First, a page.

I have mentioned before my tendency to put off going to exhibitions on the ground that there will be plenty of time. In the autumn of 2014, for various reasons, some more compelling than others, I spent a lot of time failing to arrange to go to any of the ‘blockbusters’ on offer in London, with the result that next week I am cramming late Rembrandt, late Turner and Moroni into one day, and on Friday I ‘did’ William Morris and John Constable.
‘Anarchy and Beauty: William Morris and his Legacy, 1840–1960’, at the National Portrait Gallery, started off brilliantly, with familiar images – ‘Willow Bough’, a Sussex chair, the self-portrait sketch, the distinctly iffy painting of Janey as ‘La Belle Iseult’ – and others less so: affectionate cartoon caricatures of ‘Topsy’ by Burne-Jones, and increasingly vicious and unpleasant ones by Rossetti (whose famous ‘charisma’ must really have been something to disguise such an unpleasant underlying personality); a pencil portrait of Georgiana Burne-Jones by Rossetti; plans for the Red House by Philip Webb.
There were also some of the books, including a Kelmscott Chaucer (with the elaborate, somewhat absurd, shrine-like cabinet in which to house it, designed by C.F.A. Voysey), and News from Nowhere, as well as catalogues from ‘The Firm’. There were two great ceramic pieces, one a lustre vase by William de Morgan (son of the mathematician and his Spiritualist wife), who also wrote novels, one of which (Alice-for-Short), dedicated to ‘E.B.J. and W.M.’, I picked up years ago at the second-hand bookstall at Wimpole Hall. (I must re-read it.)
The other was by Bernard Leach: a wonderful shape, Japanese-inspired, with harmonious decoration which was perfectly appropriate (and perfectly applied) to the curves of the pot. There were pictures of Leach at work, and a short film of him throwing a pot in old age: he was clearly talking (presumably about what he was doing), but the film was, alas, silent.
Among the ‘legacy’ elements of the exhibition, it was exciting to examine the original plan for Letchworth Garden City (at least two cricket pitches, no obvious football ground), and even more so to see a portrait of Ebenezer Howard, rubicund and twinkly behind a desk on which was spread possibly the very same plan, with lots of green on it. (There’s a very bad image of it here.) There was also a film of Howard’s funeral at Letchworth in 1928, and a mention of C.R. Ashbee (about whom the splendid Gentle Author is blogging today!). But I felt that the whole thing rather tailed off, with photographs of various epigoni in subsequent generations, but not enough about their work.
The Constable, at the V & A, was completely knock-out – to me, at any rate. I had read much less about it than about either the Turner or the Rembrandt, but I thought it was brilliant. It had a real argument – that Constable was very far from being the instinctive child of nature, painting his native wood-notes wild in the open air, but in fact spent a lot of time reading aesthetic theory from Leonardo to the eighteenth-century Academicians, taking advice from Benjamin West, and studying Old Master works via the medium of engraved prints, of which he had a large collection, many of which sold for greater amounts after his death than some of his own works.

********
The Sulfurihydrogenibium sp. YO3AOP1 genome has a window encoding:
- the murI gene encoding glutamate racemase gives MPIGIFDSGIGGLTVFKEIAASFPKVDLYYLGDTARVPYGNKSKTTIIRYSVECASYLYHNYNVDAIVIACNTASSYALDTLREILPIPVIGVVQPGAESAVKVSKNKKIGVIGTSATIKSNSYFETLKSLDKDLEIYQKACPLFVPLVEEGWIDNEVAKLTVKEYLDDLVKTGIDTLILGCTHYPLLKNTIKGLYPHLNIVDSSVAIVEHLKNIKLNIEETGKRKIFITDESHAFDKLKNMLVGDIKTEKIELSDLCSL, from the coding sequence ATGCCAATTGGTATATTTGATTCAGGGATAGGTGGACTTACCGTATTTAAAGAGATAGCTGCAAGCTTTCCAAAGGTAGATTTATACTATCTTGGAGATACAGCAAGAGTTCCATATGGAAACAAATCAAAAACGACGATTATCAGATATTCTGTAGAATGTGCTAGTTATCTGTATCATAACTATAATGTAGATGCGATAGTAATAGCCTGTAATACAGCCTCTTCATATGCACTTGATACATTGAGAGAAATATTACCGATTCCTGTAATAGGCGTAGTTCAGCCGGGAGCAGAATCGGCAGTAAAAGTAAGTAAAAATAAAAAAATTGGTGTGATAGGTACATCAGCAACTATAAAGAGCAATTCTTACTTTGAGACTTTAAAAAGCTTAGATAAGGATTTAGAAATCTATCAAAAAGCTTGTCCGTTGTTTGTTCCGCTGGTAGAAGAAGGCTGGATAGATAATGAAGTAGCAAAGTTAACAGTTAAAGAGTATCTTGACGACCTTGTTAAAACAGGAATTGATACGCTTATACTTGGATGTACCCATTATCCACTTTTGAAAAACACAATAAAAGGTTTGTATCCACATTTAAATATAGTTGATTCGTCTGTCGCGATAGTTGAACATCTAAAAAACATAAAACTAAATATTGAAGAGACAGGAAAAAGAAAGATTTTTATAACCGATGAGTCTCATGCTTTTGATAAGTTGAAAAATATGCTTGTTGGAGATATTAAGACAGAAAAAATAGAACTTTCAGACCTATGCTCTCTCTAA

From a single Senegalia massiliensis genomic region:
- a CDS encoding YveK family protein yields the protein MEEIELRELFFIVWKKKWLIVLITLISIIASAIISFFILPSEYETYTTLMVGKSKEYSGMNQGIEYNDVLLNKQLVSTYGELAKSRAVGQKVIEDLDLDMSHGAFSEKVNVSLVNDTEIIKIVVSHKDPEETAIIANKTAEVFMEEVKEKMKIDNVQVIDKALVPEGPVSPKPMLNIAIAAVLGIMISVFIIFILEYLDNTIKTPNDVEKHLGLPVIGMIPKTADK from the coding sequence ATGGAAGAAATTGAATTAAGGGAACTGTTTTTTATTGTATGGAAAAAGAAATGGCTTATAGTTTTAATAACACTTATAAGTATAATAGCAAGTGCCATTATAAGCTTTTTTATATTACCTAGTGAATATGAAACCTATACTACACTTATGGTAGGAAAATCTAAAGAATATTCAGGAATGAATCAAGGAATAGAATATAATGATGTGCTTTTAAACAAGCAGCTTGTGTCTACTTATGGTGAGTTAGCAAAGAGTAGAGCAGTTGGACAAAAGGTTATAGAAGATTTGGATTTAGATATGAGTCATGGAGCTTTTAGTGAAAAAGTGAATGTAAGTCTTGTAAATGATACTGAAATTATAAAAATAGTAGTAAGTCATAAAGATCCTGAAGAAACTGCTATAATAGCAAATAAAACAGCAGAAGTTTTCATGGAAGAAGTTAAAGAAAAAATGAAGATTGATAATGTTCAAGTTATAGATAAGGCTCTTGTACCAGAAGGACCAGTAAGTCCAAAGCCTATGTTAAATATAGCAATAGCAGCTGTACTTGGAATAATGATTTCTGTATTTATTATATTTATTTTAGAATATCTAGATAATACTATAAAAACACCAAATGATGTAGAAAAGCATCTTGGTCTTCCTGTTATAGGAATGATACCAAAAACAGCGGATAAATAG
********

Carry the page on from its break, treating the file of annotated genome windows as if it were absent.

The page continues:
Constable’s accuracy in copying (in ink) the small, complex prints of Ruisdael is staggering; and there is a nice comment about one of his oil copies. The duke of Wellington, owner of the original, insisted that Constable distinguish his version in some way, so that there could be no future mistaking of the one for the other. Constable added a dog.
I was fascinated to see that some of the famous cloud studies were annotated with the names – cirrus, etc. – that Luke Howard had classified only in 1803. It was also gratifying to see C.R. Leslie’s biography of his friend cited so often in the labelling! But the enormous value of the exhibition was the bringing together of pencil sketches, watercolours, oil sketches and the final ‘six-footers’ of ‘The Hay Wain’, ‘The Leaping Horse’ and ‘Salisbury Cathedral’, to demonstrate not only the pains Constable took with composition, but also the use of ‘motifs’ sketched months or years before in building up the finished pictures.
It was good to see the Canaletto-influenced ‘Opening of Waterloo Bridge’ – this is the one which Constable was finalising on Varnishing Day at the Royal Academy when Turner appeared and famously ‘fired a pistol’ by adding a red blob to the middle of his seascape, (hung next to it) and apparently ruining the canvas: he later wiped the paint into the shape of a red marker buoy, refocusing the picture in an original and startling way.
The only complaint I have to make about this show is that some the prints displayed over two of the walls, in the authentic floor-to-ceiling manner, were simply too high for someone with my particular combination of long- and short-sightedness to see properly. A grand afternoon out – and I’d thoroughly recommend it, but both exhibitions ended on Sunday!